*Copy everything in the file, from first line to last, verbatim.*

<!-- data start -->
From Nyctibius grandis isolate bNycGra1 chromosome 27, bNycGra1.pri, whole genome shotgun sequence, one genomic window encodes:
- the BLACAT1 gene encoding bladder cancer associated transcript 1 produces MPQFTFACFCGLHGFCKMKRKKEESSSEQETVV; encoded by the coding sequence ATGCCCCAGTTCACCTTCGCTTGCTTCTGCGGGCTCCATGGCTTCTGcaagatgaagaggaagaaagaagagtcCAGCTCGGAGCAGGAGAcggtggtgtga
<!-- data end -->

From Nyctibius grandis isolate bNycGra1 chromosome 27, bNycGra1.pri, whole genome shotgun sequence, one genomic window encodes:
- the BLACAT1 gene encoding bladder cancer associated transcript 1 produces MPQFTFACFCGLHGFCKMKRKKEESSSEQETVV; encoded by the coding sequence ATGCCCCAGTTCACCTTCGCTTGCTTCTGCGGGCTCCATGGCTTCTGcaagatgaagaggaagaaagaagagtcCAGCTCGGAGCAGGAGAcggtggtgtga